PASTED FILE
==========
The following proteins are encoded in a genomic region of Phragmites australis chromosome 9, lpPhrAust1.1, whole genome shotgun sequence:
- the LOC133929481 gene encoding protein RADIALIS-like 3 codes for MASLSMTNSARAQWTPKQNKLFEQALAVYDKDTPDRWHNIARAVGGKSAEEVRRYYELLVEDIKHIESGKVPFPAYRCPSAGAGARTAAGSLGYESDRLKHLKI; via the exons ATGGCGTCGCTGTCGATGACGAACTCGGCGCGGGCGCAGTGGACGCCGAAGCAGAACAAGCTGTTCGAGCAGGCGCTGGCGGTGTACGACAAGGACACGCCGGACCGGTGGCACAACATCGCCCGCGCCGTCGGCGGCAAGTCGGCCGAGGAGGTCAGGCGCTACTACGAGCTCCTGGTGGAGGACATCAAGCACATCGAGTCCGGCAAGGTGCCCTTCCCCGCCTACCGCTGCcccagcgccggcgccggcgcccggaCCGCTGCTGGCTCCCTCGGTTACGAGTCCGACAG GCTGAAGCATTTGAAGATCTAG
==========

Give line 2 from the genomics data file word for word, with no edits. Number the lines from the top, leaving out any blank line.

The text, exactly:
- the LOC133929481 gene encoding protein RADIALIS-like 3 codes for MASLSMTNSARAQWTPKQNKLFEQALAVYDKDTPDRWHNIARAVGGKSAEEVRRYYELLVEDIKHIESGKVPFPAYRCPSAGAGARTAAGSLGYESDRLKHLKI; via the exons ATGGCGTCGCTGTCGATGACGAACTCGGCGCGGGCGCAGTGGACGCCGAAGCAGAACAAGCTGTTCGAGCAGGCGCTGGCGGTGTACGACAAGGACACGCCGGACCGGTGGCACAACATCGCCCGCGCCGTCGGCGGCAAGTCGGCCGAGGAGGTCAGGCGCTACTACGAGCTCCTGGTGGAGGACATCAAGCACATCGAGTCCGGCAAGGTGCCCTTCCCCGCCTACCGCTGCcccagcgccggcgccggcgcccggaCCGCTGCTGGCTCCCTCGGTTACGAGTCCGACAG GCTGAAGCATTTGAAGATCTAG